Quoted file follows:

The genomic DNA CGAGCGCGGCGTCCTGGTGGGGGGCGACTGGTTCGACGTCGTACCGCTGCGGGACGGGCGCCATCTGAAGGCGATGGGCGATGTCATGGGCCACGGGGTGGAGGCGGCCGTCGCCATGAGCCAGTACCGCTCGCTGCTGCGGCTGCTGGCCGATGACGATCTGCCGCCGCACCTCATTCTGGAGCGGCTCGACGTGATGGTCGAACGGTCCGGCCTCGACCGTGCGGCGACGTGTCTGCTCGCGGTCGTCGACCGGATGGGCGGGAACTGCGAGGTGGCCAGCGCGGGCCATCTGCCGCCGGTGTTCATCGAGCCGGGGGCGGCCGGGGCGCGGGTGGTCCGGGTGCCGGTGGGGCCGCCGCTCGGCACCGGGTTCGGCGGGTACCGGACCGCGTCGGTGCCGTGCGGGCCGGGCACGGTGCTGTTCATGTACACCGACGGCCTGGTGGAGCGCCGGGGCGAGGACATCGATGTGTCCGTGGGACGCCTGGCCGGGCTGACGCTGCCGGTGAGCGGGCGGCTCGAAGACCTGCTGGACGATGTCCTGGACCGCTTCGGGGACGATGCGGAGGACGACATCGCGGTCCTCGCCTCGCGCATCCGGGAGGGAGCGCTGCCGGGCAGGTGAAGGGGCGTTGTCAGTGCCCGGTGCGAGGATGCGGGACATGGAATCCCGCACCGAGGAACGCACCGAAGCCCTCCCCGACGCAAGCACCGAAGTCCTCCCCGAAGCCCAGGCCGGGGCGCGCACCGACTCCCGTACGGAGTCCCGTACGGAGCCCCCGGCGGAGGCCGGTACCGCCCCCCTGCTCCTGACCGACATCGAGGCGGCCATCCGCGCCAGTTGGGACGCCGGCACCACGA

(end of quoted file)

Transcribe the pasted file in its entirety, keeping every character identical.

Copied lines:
The genomic DNA CGAGCGCGGCGTCCTGGTGGGGGGCGACTGGTTCGACGTCGTACCGCTGCGGGACGGGCGCCATCTGAAGGCGATGGGCGATGTCATGGGCCACGGGGTGGAGGCGGCCGTCGCCATGAGCCAGTACCGCTCGCTGCTGCGGCTGCTGGCCGATGACGATCTGCCGCCGCACCTCATTCTGGAGCGGCTCGACGTGATGGTCGAACGGTCCGGCCTCGACCGTGCGGCGACGTGTCTGCTCGCGGTCGTCGACCGGATGGGCGGGAACTGCGAGGTGGCCAGCGCGGGCCATCTGCCGCCGGTGTTCATCGAGCCGGGGGCGGCCGGGGCGCGGGTGGTCCGGGTGCCGGTGGGGCCGCCGCTCGGCACCGGGTTCGGCGGGTACCGGACCGCGTCGGTGCCGTGCGGGCCGGGCACGGTGCTGTTCATGTACACCGACGGCCTGGTGGAGCGCCGGGGCGAGGACATCGATGTGTCCGTGGGACGCCTGGCCGGGCTGACGCTGCCGGTGAGCGGGCGGCTCGAAGACCTGCTGGACGATGTCCTGGACCGCTTCGGGGACGATGCGGAGGACGACATCGCGGTCCTCGCCTCGCGCATCCGGGAGGGAGCGCTGCCGGGCAGGTGAAGGGGCGTTGTCAGTGCCCGGTGCGAGGATGCGGGACATGGAATCCCGCACCGAGGAACGCACCGAAGCCCTCCCCGACGCAAGCACCGAAGTCCTCCCCGAAGCCCAGGCCGGGGCGCGCACCGACTCCCGTACGGAGTCCCGTACGGAGCCCCCGGCGGAGGCCGGTACCGCCCCCCTGCTCCTGACCGACATCGAGGCGGCCATCCGCGCCAGTTGGGACGCCGGCACCACGA